Sediment Quality Sampling Design for Darwin Harbour
Brinkman, Richard; Logan, Murray; Northern Territory. Department of Environment and Natural Resources; Australian Institute of Marine Science
E-Publications; E-Books; PublicationNT; Report Number 44/2019
In the context of increasing development and associated pressures, this project aims to inform the development of a first systematic, long-term, sediment monitoring program for Darwin Harbour which takes into consideration the physicochemical nature of Darwin Harbour sediment and the oceanographic processes which will influence the movement of contaminated sediment in the Harbour. The rationale for the program is that seabed and estuarine sediments are both an extensive habitat and the ultimate repository for many contaminants that enter waterways. In addition, monitoring of contaminants in sediment may facilitate the identification of increasing contaminant loads in the Harbour which may not be detected by water monitoring programs due to the high flushing rate within Darwin Harbour and infrequent water sample collection.
Made available by via Publications (Legal Deposit) Act 2004 (NT).
1. Executive summary -- 2. Introduction -- 3. Methods -- 3.1 Overview of methodology -- 3.2 Tidal Hydrodynamics -- 3.3 Wave Dynamics -- 3.4 Sediment Modelling -- 3.5 Sediment sampling design analysis -- 4. Results -- 4.1 Tidal and wave driven hydrodynamic processes -- 4.2 Sediment transport modelling -- 4.3 Sediment characteristics from previous sampling programs -- 4.4 Sediment sampling design analysis -- 4.4.1 Existing chemical sediment data, Outer Harbour sediment monitoring data, and designated sampling sites -- 4.4.2 Hydrodynamic modelling layers -- 4.4.3 Exclusion zone masks -- 4.5 Spatial Model fitting -- 4.5.1 Background on statistical techniques for designing sediment sampling program -- 4.5.2 Results from statistically derived sampling design - East Arm -- 4.5.3 Results from statistically derived sampling design - Outer Harbour -- 4.5.4 Representation of sampling sites mapped with hydrodynamic and sediment modelling parameters -- 4.6 Harbour Sediment Zonation, and conceptual representation: -- 5 Conclusions -- 6 References -- 7 Appendix 1
Sediment quality; Tidal hydrodynamics; sediment sampling; design analysis
Northern Territory Government
Report Number 44/2019
43, 74 pages : colour maps ; 30 cm
Attribution International 4.0 (CC BY 4.0)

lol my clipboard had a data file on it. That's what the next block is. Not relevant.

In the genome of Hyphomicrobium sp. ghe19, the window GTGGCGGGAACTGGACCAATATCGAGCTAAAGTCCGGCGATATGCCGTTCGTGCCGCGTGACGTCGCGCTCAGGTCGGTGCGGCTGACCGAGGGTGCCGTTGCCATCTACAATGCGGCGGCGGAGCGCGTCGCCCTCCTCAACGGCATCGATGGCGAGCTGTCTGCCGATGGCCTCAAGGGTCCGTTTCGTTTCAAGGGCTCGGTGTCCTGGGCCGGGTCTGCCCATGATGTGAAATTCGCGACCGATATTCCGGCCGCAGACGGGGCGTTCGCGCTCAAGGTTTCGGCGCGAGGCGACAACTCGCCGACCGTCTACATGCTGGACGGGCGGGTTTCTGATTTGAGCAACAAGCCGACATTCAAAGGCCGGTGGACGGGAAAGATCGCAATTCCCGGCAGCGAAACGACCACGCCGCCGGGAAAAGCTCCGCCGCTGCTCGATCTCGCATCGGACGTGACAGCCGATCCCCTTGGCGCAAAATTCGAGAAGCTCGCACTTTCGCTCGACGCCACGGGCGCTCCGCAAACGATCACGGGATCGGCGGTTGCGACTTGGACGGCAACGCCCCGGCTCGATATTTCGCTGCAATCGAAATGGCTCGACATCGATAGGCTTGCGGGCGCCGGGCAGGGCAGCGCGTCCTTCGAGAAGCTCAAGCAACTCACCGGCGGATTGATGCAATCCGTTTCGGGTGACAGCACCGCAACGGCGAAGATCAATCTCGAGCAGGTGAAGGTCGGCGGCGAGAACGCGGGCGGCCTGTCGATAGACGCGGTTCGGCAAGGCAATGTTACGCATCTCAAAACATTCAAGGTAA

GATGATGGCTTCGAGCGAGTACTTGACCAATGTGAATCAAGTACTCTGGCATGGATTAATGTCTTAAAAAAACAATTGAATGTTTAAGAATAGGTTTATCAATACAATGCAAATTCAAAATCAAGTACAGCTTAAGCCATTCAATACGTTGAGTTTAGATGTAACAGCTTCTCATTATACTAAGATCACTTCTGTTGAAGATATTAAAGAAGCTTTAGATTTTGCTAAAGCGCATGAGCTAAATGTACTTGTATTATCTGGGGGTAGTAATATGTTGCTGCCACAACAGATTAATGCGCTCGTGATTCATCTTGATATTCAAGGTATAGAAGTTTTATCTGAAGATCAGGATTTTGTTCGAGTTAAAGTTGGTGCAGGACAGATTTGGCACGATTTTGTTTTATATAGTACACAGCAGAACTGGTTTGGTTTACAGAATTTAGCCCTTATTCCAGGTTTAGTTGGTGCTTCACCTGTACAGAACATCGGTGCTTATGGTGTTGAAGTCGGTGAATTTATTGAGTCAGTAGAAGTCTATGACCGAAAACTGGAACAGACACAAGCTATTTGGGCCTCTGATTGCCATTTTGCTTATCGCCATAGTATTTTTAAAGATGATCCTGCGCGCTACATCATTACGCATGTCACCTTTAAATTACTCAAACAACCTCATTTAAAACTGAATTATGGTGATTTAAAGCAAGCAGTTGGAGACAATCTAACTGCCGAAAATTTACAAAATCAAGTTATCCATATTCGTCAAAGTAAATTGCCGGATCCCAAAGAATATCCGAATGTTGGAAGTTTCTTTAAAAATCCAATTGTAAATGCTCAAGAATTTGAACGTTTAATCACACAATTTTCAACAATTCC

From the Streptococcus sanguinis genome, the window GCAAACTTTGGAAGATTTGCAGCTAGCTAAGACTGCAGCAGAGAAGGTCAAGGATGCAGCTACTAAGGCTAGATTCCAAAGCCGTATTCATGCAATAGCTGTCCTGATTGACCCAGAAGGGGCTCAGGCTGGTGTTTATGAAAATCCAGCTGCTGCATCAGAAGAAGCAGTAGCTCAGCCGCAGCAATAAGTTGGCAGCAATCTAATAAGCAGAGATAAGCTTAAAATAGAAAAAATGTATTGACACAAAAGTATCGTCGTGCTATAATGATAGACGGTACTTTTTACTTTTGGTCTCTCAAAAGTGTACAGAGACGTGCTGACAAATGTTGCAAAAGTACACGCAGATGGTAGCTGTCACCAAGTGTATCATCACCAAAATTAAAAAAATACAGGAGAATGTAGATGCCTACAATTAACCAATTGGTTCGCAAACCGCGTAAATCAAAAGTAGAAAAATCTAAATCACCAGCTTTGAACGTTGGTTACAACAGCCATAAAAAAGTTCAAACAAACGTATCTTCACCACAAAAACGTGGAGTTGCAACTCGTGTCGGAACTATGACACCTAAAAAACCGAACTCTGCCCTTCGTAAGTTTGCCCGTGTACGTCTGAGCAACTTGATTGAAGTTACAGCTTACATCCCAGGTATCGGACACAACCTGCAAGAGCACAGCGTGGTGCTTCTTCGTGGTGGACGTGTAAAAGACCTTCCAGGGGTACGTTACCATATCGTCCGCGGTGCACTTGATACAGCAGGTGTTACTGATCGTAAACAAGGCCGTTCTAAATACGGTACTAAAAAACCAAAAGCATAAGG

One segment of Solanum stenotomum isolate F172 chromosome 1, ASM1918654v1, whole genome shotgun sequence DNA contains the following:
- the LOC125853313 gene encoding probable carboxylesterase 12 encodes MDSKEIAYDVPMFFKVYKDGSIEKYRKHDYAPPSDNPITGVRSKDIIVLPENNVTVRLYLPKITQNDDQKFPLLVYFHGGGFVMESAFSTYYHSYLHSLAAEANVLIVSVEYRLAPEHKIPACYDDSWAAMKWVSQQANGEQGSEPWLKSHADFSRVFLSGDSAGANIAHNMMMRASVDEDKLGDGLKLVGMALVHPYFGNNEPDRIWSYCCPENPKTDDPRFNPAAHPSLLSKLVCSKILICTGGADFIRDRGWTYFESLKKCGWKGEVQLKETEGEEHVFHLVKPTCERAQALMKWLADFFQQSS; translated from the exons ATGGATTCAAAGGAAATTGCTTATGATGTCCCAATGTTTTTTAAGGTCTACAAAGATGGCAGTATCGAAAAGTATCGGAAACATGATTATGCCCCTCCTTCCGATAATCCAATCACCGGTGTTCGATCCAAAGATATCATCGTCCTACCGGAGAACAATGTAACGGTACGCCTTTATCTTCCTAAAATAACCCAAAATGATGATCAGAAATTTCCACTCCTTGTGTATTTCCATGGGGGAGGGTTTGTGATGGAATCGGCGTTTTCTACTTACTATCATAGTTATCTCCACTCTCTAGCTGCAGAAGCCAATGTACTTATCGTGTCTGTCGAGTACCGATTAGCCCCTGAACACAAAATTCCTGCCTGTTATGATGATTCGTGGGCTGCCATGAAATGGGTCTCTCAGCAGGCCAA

Northern Territory Government
31 Figure 18 Comparison of the mean Error conditional on sample size and sampling method for the Outer Harbour On the basis of Figure 18 we could conclude that a sample size of 100 within Outer Harbour is a sound choice, although it is likely that as few as 50 could still potentially yield similar overall patterns particularly if the sediment sampling site selection is based on cLHS. If the purpose of the sampling design is to provide an unbiased representative sample of the general conditions across the spatial domain, then it could be argued that the 2D spatially balanced design is most appropriate for the Outer Harbour - particularly if there is any doubt in the assumptions below. Therefore, the spatial representation of the two dimensional spatially balanced sampling configuration for the Outer Harbour (100 samples) is shown in Figure 19. The sample size of 100 also accommodates a buffer against sample loss. Nevertheless, this entire simulation process is contingent on a number of unverifiable assumptions: 1. that the Outer Harbour sediment sampling data are representative of the typical conditions and spatial patterns. 2. all Outer Harbour sediment chemicals are equally useful and informative 3. the INLA models are able to fully represent the true metal(loid) and nutrient concentrations in sediment in the area of interest 4. the costs and logistics of sampling are equal irrespective of location With the 2D spatially balanced design most of sediment sampling sites are in Shoal Bay (Figure 19), the underrepresentation of sites closer to Darwin city may decreases the power of the monitoring to detect changes associated with development of Darwin city. The exclusion of sites closer to Darwin city is controlled by the application of spatial masks of areas of high hydrodynamic energy.